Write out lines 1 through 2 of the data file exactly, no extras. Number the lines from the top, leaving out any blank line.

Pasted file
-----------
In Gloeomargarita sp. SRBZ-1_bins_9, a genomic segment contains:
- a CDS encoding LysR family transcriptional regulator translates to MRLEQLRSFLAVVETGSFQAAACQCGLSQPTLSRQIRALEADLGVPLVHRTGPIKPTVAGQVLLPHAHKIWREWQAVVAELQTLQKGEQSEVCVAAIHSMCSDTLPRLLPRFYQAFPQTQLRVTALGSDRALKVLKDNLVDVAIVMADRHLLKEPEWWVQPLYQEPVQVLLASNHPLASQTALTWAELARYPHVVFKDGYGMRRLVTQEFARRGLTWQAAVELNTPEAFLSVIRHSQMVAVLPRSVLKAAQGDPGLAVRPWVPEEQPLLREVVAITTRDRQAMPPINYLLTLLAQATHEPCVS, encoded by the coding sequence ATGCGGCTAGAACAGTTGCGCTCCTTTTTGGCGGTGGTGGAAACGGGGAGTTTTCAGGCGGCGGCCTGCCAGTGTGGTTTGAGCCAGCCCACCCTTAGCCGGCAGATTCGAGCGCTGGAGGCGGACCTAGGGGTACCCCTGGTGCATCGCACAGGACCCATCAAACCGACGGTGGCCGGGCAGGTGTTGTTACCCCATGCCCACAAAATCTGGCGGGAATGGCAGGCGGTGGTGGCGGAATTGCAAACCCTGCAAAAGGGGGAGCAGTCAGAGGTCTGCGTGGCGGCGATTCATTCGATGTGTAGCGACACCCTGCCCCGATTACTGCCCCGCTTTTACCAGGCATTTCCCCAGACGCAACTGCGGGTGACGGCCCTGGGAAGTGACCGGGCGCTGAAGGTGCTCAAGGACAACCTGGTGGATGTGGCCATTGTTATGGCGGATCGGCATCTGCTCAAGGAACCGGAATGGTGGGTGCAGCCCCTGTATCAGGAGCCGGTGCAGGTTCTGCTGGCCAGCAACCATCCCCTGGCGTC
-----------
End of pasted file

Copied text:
In Gloeomargarita sp. SRBZ-1_bins_9, a genomic segment contains:
- a CDS encoding LysR family transcriptional regulator translates to MRLEQLRSFLAVVETGSFQAAACQCGLSQPTLSRQIRALEADLGVPLVHRTGPIKPTVAGQVLLPHAHKIWREWQAVVAELQTLQKGEQSEVCVAAIHSMCSDTLPRLLPRFYQAFPQTQLRVTALGSDRALKVLKDNLVDVAIVMADRHLLKEPEWWVQPLYQEPVQVLLASNHPLASQTALTWAELARYPHVVFKDGYGMRRLVTQEFARRGLTWQAAVELNTPEAFLSVIRHSQMVAVLPRSVLKAAQGDPGLAVRPWVPEEQPLLREVVAITTRDRQAMPPINYLLTLLAQATHEPCVS, encoded by the coding sequence ATGCGGCTAGAACAGTTGCGCTCCTTTTTGGCGGTGGTGGAAACGGGGAGTTTTCAGGCGGCGGCCTGCCAGTGTGGTTTGAGCCAGCCCACCCTTAGCCGGCAGATTCGAGCGCTGGAGGCGGACCTAGGGGTACCCCTGGTGCATCGCACAGGACCCATCAAACCGACGGTGGCCGGGCAGGTGTTGTTACCCCATGCCCACAAAATCTGGCGGGAATGGCAGGCGGTGGTGGCGGAATTGCAAACCCTGCAAAAGGGGGAGCAGTCAGAGGTCTGCGTGGCGGCGATTCATTCGATGTGTAGCGACACCCTGCCCCGATTACTGCCCCGCTTTTACCAGGCATTTCCCCAGACGCAACTGCGGGTGACGGCCCTGGGAAGTGACCGGGCGCTGAAGGTGCTCAAGGACAACCTGGTGGATGTGGCCATTGTTATGGCGGATCGGCATCTGCTCAAGGAACCGGAATGGTGGGTGCAGCCCCTGTATCAGGAGCCGGTGCAGGTTCTGCTGGCCAGCAACCATCCCCTGGCGTC